Background: Immune modulating nutrition (IMN) has been shown to reduce complications after major surgery, but strong evidence to recommend its routine use is still lacking.
Objective: The aim of this meta-analysis was to evaluate the impact of IMN combinations on postoperative infectious and noninfectious complications, length of hospital stay, and mortality in patients undergoing major open gastrointestinal surgery.
Methods: Randomized controlled trials published between January 1980 and February 2011 comparing isocaloric and isonitrogenous enteral IMN combinations with standard diet in patients undergoing major open gastrointestinal surgery were included. The quality of evidence and strength of recommendation for each postoperative outcome were assessed using the GRADE approach and the outcome measures were analyzed with RevMan 5.1 software (Cochrane Collaboration, Copenhagen, Denmark).
Results: Twenty-six randomized controlled trials enrolling 2496 patients (1252 IMN and 1244 control) were included. The meta-analysis suggests strong evidence in support of decrease in the incidence of postoperative infectious [risk ratio (RR) (95% confidence interval [CI]): 0.64 (0.55, 0.74)] and length of hospital stay [mean difference (95% CI): −1.88 (−2.91, −0.84 days)] in those receiving IMN. Even though significant benefit was observed for noninfectious complications [RR (95% CI): 0.82 (0.71, 0.95)], the quality of evidence was low. There was no statistically significant benefit on mortality [RR (95% CI): 0.83 (0.49, 1.41)].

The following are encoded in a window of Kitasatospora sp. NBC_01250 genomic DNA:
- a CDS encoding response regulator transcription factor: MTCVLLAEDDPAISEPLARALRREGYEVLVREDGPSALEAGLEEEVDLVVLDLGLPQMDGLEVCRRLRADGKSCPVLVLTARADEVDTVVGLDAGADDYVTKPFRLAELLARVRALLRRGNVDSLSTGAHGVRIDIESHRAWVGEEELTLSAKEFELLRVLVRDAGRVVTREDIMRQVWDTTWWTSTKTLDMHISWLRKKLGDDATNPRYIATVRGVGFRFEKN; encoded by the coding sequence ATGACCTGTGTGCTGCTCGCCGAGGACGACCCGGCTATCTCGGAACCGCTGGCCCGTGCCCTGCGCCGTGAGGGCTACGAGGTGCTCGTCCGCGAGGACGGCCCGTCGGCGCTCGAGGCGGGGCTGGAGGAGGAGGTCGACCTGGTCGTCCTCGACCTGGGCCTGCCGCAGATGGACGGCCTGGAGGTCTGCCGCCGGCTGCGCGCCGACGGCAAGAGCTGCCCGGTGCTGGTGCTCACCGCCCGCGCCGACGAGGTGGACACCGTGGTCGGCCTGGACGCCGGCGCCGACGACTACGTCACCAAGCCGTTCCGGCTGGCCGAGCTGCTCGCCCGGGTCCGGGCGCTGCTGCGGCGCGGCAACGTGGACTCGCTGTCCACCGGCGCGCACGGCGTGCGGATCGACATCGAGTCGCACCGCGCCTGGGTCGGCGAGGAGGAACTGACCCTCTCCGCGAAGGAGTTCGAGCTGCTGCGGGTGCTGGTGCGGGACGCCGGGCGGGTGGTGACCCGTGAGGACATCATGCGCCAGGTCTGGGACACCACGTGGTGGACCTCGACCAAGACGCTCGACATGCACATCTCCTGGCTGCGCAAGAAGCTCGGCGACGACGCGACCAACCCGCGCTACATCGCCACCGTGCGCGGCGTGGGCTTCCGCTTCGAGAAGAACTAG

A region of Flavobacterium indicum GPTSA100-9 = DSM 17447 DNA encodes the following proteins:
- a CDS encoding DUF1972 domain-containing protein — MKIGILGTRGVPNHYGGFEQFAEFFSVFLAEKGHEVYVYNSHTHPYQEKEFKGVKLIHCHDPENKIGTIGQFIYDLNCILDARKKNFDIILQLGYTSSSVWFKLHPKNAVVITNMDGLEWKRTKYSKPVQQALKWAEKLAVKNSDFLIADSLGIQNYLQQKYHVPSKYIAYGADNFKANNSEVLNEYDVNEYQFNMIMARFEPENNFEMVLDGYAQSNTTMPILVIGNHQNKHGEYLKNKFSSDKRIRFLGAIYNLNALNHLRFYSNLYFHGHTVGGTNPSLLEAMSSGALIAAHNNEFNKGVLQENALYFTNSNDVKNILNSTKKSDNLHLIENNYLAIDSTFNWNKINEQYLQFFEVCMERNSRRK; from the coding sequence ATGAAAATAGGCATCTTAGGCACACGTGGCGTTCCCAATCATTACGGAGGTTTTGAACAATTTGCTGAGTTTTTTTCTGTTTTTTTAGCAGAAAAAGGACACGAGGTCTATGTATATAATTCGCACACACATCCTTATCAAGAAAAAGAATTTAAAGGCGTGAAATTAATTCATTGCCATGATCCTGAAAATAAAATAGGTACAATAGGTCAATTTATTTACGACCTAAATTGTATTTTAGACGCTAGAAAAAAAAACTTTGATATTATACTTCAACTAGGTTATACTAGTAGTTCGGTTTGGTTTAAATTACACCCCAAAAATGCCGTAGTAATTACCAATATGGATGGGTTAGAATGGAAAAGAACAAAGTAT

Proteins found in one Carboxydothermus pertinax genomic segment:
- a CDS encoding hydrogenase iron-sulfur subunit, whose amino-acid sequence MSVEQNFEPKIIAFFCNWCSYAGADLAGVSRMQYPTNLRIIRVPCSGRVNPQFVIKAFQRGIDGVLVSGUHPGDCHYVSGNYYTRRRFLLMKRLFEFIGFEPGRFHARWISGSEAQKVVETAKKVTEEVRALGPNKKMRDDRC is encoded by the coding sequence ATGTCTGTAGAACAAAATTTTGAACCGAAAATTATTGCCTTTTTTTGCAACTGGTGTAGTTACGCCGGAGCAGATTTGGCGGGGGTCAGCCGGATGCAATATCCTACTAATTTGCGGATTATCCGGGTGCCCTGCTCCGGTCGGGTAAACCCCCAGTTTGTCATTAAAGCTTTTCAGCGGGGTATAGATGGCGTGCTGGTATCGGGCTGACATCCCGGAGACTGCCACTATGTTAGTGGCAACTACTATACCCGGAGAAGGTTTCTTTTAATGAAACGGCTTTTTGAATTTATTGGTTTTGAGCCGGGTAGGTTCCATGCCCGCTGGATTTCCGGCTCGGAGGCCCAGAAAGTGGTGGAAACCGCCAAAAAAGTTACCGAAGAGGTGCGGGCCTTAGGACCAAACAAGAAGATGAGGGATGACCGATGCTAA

Conclusions: IMN is beneficial in reducing postoperative infectious and noninfectious complications and shortening hospital stay in patients undergoing major open gastrointestinal surgery.
This meta-analysis of randomized controlled trials on supplementing enteral immune modulating nutrition in patients undergoing major gastrointestinal surgery shows significant reduction in postoperative complications and length of hospital stay when compared with standard enteral nutrition.
*Division of Gastrointestinal Surgery, Nottingham Digestive Diseases Centre National Institute for Health Research Biomedical Research Unit, Nottingham University Hospitals, Queen's Medical Centre, Nottingham, United Kingdom
†Department of Surgery, Örebro University Hospital, Örebro, Sweden.
Reprint: Dileep N. Lobo, MS, DM, FRCS, FACS, Division of Gastrointestinal Surgery, E Floor, West Block, Nottingham University Hospitals, Queen's Medical Centre, Nottingham NG7 2UH, United Kingdom. E-mail: Dileep.Lobo@nottingham.ac.uk.
Disclosure: O.L. and D.N.L. have received research funding from Nutricia Clinical Care. K.M. and K.K.V. have no conflicts of interest to declare. K.K.V. was supported by research fellowships from the Nottingham Digestive Diseases Centre National Institute for Health Research Biomedical Research Unit, and the Enhanced Recovery After Surgery Society.
K.M. and K.K.V. contributed equally to this paper. This paper was presented to the European Society for Clinical Nutrition and Metabolism, Gothenburg, September 2011, and was published in abstract form (Clin Nutr Suppl. 2011;6:13–4)